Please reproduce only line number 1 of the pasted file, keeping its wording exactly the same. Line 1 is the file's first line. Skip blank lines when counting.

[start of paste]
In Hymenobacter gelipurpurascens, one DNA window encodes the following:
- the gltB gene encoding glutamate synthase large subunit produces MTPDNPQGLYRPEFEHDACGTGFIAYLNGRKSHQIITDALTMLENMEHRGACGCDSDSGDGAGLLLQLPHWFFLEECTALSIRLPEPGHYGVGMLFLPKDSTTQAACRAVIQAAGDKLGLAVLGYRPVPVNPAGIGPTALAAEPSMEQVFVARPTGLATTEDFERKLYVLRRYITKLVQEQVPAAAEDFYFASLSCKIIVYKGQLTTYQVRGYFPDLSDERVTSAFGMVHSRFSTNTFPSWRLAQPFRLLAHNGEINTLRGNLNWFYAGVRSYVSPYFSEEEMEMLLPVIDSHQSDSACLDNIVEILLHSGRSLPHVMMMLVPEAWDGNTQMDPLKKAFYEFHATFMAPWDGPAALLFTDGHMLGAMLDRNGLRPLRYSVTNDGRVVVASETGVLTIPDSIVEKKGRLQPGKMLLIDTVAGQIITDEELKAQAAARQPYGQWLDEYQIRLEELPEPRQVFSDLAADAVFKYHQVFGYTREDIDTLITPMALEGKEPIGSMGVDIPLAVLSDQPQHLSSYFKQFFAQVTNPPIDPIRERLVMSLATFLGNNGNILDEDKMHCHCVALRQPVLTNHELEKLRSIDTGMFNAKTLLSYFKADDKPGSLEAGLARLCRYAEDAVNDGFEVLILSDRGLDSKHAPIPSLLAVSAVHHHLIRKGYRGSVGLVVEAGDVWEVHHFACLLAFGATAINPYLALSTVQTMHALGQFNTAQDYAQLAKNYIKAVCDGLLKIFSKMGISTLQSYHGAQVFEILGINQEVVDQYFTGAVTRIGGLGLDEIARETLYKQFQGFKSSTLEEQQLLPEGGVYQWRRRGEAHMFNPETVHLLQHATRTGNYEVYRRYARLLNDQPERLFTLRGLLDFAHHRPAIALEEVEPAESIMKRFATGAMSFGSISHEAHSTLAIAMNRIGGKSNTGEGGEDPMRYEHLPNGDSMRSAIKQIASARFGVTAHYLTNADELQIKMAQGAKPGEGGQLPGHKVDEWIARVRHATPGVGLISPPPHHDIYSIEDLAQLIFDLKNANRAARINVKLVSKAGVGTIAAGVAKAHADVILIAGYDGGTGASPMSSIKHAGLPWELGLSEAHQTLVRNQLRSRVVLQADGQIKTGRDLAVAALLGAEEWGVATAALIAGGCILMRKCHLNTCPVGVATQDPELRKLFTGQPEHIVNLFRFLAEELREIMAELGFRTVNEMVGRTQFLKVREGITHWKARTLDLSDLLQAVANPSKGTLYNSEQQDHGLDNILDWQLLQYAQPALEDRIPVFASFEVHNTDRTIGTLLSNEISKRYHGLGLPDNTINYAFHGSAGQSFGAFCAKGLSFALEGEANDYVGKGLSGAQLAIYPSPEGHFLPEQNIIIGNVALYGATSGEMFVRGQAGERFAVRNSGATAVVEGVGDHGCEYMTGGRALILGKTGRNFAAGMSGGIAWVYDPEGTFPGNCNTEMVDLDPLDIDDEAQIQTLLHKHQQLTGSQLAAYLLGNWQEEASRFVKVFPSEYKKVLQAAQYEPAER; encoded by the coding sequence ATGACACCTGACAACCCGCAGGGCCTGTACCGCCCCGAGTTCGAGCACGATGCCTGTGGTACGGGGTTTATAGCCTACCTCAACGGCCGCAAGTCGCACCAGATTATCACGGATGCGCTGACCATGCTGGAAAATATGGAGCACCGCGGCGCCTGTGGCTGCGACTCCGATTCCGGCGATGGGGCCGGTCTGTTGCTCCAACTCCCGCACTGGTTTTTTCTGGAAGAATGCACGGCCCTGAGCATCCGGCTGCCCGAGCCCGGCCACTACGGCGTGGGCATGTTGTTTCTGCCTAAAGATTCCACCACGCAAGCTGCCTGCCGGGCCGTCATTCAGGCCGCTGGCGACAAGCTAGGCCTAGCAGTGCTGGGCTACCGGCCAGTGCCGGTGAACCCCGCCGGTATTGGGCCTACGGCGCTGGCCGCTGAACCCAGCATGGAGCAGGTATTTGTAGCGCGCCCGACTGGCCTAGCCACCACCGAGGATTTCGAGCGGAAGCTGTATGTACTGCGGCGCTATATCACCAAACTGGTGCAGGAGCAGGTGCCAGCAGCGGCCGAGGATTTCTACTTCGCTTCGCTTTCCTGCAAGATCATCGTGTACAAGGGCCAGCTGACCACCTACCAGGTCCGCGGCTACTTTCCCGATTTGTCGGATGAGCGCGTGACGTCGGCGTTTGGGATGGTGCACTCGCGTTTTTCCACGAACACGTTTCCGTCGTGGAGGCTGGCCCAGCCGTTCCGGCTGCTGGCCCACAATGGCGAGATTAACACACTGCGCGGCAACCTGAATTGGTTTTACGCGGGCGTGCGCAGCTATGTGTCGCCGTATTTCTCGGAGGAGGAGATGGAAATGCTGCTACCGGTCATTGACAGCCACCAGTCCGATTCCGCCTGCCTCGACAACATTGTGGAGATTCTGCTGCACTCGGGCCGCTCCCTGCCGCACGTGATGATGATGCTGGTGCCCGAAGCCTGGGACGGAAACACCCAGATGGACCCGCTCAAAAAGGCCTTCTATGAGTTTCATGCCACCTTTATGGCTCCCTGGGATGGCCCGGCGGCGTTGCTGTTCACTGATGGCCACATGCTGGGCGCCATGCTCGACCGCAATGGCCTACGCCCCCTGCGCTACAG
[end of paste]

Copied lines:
In Hymenobacter gelipurpurascens, one DNA window encodes the following: